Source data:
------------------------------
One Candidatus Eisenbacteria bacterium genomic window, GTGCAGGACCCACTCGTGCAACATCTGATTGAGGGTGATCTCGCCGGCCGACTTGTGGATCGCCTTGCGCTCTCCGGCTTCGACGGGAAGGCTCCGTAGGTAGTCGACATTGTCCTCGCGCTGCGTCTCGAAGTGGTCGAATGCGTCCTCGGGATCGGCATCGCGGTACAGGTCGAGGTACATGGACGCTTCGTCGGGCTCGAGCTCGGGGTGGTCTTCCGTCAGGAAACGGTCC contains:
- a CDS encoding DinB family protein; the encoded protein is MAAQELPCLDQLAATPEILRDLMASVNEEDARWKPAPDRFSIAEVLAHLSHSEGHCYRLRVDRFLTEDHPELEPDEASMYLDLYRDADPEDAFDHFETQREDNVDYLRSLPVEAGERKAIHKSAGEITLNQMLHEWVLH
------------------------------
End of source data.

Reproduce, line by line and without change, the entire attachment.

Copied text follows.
One Candidatus Eisenbacteria bacterium genomic window, GTGCAGGACCCACTCGTGCAACATCTGATTGAGGGTGATCTCGCCGGCCGACTTGTGGATCGCCTTGCGCTCTCCGGCTTCGACGGGAAGGCTCCGTAGGTAGTCGACATTGTCCTCGCGCTGCGTCTCGAAGTGGTCGAATGCGTCCTCGGGATCGGCATCGCGGTACAGGTCGAGGTACATGGACGCTTCGTCGGGCTCGAGCTCGGGGTGGTCTTCCGTCAGGAAACGGTCC contains:
- a CDS encoding DinB family protein; the encoded protein is MAAQELPCLDQLAATPEILRDLMASVNEEDARWKPAPDRFSIAEVLAHLSHSEGHCYRLRVDRFLTEDHPELEPDEASMYLDLYRDADPEDAFDHFETQREDNVDYLRSLPVEAGERKAIHKSAGEITLNQMLHEWVLH